I also have a 20 minute commute, and don't feel at all hassled by switching or purging. Since I follow the same route every day, I know at exactly which point in my drive to switch over, so it's almost an unconscious action. My purge time is only 30 seconds, so I hit purge on my way into the office parking lot, and by the time I arrive at my parking space, I just turn off the car - again, it is automatic, requiring almost no mental or physical effort.

Collecting and filtering the WVO can be messy, true, but the more I do it, and refine my system, the less messy it is. Dealing with my WVO stuff only takes about an hour of my time each week at most. And for this one hour of time, I can get up to 50 gallons of fuel. At current fuel prices, I'm saving over $100 per hour of my time. Not bad!
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  #10  
Old 02-28-2007, 04:56 PM
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Quote:
Originally Posted by Diesel Dan
I also have a 20 minute commute, and don't feel at all hassled by switching or purging. Since I follow the same route every day, I know at exactly which point in my drive to switch over, so it's almost an unconscious action. My purge time is only 30 seconds, so I hit purge on my way into the office parking lot, and by the time I arrive at my parking space, I just turn off the car - again, it is automatic, requiring almost no mental or physical effort.

Collecting and filtering the WVO can be messy, true, but the more I do it, and refine my system, the less messy it is. Dealing with my WVO stuff only takes about an hour of my time each week at most. And for this one hour of time, I can get up to 50 gallons of fuel. At current fuel prices, I'm saving over $100 per hour of my time. Not bad!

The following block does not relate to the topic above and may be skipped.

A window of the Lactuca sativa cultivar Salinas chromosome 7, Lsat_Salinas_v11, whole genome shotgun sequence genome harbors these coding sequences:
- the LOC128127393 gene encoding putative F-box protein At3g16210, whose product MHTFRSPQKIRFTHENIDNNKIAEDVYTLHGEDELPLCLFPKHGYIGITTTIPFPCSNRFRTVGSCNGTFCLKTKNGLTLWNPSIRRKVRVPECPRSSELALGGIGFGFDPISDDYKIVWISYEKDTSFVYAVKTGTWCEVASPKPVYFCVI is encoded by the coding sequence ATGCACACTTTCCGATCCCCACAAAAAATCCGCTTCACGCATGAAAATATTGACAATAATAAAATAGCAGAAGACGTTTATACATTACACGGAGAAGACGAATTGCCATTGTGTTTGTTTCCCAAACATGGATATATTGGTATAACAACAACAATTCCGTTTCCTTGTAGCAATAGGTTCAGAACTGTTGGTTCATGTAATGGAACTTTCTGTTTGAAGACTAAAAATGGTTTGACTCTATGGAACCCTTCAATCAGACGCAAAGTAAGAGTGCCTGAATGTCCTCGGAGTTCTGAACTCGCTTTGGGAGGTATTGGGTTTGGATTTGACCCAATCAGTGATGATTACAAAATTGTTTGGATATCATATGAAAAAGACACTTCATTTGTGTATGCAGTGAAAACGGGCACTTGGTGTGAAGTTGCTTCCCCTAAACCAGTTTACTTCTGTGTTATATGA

That's good. When I disassembled my WVO system, I found enough crap inside threatening to clog lines and filters to realize I was not doing enough to process the oil. Even good WVO has water in it, and has the potential to polymerize and create huge headaches. I think the people at Frybrid have the most experience with these systems, and they freely share their oil processing ideas and plans -- properly done, with screening, heating and dewatering, and filtering, you may as well make biodiesel -- it's a better fuel and no purging.
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'01 VW Beetle TDI
'05 Jeep Liberty CRD
'89 Toyota 4x4, needs 2L-T
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http://i16.photobucket.com/albums/b1...oD/bioclip.jpg
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  #11  
Old 03-01-2007, 11:05 AM
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When using the two tank system with WVO, since most oil will gel below 50 degrees, what do you do when car is sitting overnight or a couple of hours when its really cold? Does the heater heat oil up prior to starting car up?
Thanks for all the help everyone!
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LOOKING FOR MORE!!
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  #12  
Old 03-01-2007, 12:13 PM
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a two tank system starts up on regular diesel or biodiesel. the heat from the engine heats up the veg oil, then you switch over to it.
John